is an aquatic plant native to Asia. It is
known among experts as a "viscous" plant that grows in thick mats that
kills off fish and other plants. Now, as Ed Reilly reports for WKBW-TV
(a YNN station), the troublesome plant is threatening Western New York
North Tonawanda, NY, September 24, 2012 - A U.S. Fish and Wildlife biologist recently discovered that the invasive plant is growing in Tonawanda Creek in North Tonawanda.
Several areas of the country, especially Florida, have seen whole waterways completely overgrown with it, ruining swimming, fishing, and boating.
Concerns locally are that it could also do the same thing, as well as threaten water intakes located along the Niagara River.
"It grows in very dense mats, and these mats can be so thick they can actually block out the sunlight," said said Helen Domske, New York Sea Grant Coastal Education Specialist and Associate Director of the Great Lakes Program at the University of Buffalo. The lack of sunlight kills fish and other plants. It also impacts humans - swimming, fishing and boating can be completely ruined by Hydrilla.
"You can't get a boat through it. You wouldn't be able to put a kayak paddle through it," said Domske.
Hydrilla is classified as a Noxious Weed by the Federal government and is banned in some parts of the country. However, it is still popular with aquarium owners who use it until it overgrows fish tanks.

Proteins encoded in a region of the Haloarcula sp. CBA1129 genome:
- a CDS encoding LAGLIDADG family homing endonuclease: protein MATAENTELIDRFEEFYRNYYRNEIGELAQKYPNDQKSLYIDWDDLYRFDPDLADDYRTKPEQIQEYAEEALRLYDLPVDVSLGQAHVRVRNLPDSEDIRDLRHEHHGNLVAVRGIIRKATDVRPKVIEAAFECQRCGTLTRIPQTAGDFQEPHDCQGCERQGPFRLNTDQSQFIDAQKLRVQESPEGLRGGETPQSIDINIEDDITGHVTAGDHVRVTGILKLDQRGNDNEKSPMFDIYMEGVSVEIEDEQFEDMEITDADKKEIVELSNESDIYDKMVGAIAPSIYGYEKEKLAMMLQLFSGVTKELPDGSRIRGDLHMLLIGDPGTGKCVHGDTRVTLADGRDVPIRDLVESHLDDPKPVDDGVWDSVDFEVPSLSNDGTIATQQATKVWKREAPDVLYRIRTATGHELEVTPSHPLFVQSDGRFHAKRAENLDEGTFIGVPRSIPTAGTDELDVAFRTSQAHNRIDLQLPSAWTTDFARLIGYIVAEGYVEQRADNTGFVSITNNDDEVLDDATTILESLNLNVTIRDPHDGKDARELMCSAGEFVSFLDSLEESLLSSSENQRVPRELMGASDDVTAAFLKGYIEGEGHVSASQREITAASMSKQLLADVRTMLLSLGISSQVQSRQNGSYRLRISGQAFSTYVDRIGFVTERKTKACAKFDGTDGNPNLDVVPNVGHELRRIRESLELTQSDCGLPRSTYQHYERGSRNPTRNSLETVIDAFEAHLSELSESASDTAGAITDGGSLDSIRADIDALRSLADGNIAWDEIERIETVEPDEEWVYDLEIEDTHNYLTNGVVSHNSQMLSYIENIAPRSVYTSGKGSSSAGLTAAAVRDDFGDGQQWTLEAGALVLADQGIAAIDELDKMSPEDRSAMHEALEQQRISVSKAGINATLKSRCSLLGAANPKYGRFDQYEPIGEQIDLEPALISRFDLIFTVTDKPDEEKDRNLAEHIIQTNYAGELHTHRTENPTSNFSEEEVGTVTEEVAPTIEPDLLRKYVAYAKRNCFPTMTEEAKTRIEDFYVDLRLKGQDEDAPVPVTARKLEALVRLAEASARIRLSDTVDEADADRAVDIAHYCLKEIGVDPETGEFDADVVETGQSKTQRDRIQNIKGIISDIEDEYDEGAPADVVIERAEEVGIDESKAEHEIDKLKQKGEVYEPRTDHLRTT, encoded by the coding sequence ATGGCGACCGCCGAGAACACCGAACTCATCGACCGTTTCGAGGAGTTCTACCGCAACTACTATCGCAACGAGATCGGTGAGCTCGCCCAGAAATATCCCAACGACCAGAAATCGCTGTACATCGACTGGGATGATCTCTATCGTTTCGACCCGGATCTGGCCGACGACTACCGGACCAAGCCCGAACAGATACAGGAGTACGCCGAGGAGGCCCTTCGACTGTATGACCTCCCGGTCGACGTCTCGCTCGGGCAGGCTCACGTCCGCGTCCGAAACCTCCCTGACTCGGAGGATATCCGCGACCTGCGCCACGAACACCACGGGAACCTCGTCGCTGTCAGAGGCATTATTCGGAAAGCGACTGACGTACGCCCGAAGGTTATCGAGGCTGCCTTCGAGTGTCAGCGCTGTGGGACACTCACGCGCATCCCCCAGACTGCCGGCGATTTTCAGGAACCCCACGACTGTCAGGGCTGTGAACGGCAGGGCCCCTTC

"Rather than throwing it in the garbage where it is not going to do damage, they throw it in nearby water bodies," said Domske.
It is also likely that pieces of Hydrilla were transported here on boats that had sailed in infested waters, the closest being the Cayuga Inlet in the Finger Lakes.
"They grow by fragments," said Domske. "You don't need to plant seeds with them, and so, if a fragment is stuck on a boat trailer or the boat itself, that's one way it could've been introduced."
Over the next few weeks, researchers from several agencies, including Canada, plan to search local waterways to see how widespread the problem is.
"Because it might have already spread out enough in a large system, like the Niagara River, that we might not be able to do anything to control it, and that would be unfortunate," added Paul McKeown, Natural Resources Supervisor for the New York State Department of Environmental Conservation.
Killing the plant is difficult because fragments can drift away and grow independently.
Officials with the U.S. Fish and Wildlife Service say herbicides are an option, but a comprehensive plan needs to be worked out before they can be applied.
New York Sea Grant (NYSG), a cooperative program of Cornell University
and the State University of New York, is one of 33 university-based
programs under the National Sea Grant College Program (NSGCP) of the
National Oceanic and Atmospheric Administration (NOAA). The NSGCP
engages this network of the nation’s top universities in conducting
scientific research, education, training and extension projects designed
to foster science-based decisions about the use and conservation of our
aquatic resources. Through its statewide network of integrated
services, NYSG has been promoting coastal vitality, environmental
sustainability, and citizen awareness about the State’s marine and Great
Lakes resources since 1971.
For updates on Sea Grant activities: www.nyseagrant.org
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links. NYSG also offers a free e-list sign up via www.nyseagrant.org/coastlines
for NY Coastlines, its flagship publication, and Currents, its e-newsletter supplement, each distributed 3-4 times a year.
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